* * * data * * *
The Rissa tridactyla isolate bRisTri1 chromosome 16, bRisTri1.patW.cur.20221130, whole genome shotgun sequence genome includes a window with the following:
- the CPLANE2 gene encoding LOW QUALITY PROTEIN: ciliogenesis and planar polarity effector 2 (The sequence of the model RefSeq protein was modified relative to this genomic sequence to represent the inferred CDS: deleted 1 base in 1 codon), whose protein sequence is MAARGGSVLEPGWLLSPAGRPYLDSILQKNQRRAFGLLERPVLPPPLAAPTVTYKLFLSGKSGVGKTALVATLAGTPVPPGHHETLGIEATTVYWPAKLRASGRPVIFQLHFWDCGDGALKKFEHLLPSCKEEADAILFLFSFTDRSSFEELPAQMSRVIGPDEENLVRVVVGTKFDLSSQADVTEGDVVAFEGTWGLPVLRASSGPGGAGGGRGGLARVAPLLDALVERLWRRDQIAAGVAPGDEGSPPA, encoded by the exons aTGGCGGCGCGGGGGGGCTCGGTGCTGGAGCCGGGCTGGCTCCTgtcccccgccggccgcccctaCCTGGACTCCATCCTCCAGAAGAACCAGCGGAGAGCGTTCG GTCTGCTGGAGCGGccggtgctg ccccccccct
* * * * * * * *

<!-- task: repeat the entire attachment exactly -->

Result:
The Rissa tridactyla isolate bRisTri1 chromosome 16, bRisTri1.patW.cur.20221130, whole genome shotgun sequence genome includes a window with the following:
- the CPLANE2 gene encoding LOW QUALITY PROTEIN: ciliogenesis and planar polarity effector 2 (The sequence of the model RefSeq protein was modified relative to this genomic sequence to represent the inferred CDS: deleted 1 base in 1 codon), whose protein sequence is MAARGGSVLEPGWLLSPAGRPYLDSILQKNQRRAFGLLERPVLPPPLAAPTVTYKLFLSGKSGVGKTALVATLAGTPVPPGHHETLGIEATTVYWPAKLRASGRPVIFQLHFWDCGDGALKKFEHLLPSCKEEADAILFLFSFTDRSSFEELPAQMSRVIGPDEENLVRVVVGTKFDLSSQADVTEGDVVAFEGTWGLPVLRASSGPGGAGGGRGGLARVAPLLDALVERLWRRDQIAAGVAPGDEGSPPA, encoded by the exons aTGGCGGCGCGGGGGGGCTCGGTGCTGGAGCCGGGCTGGCTCCTgtcccccgccggccgcccctaCCTGGACTCCATCCTCCAGAAGAACCAGCGGAGAGCGTTCG GTCTGCTGGAGCGGccggtgctg ccccccccct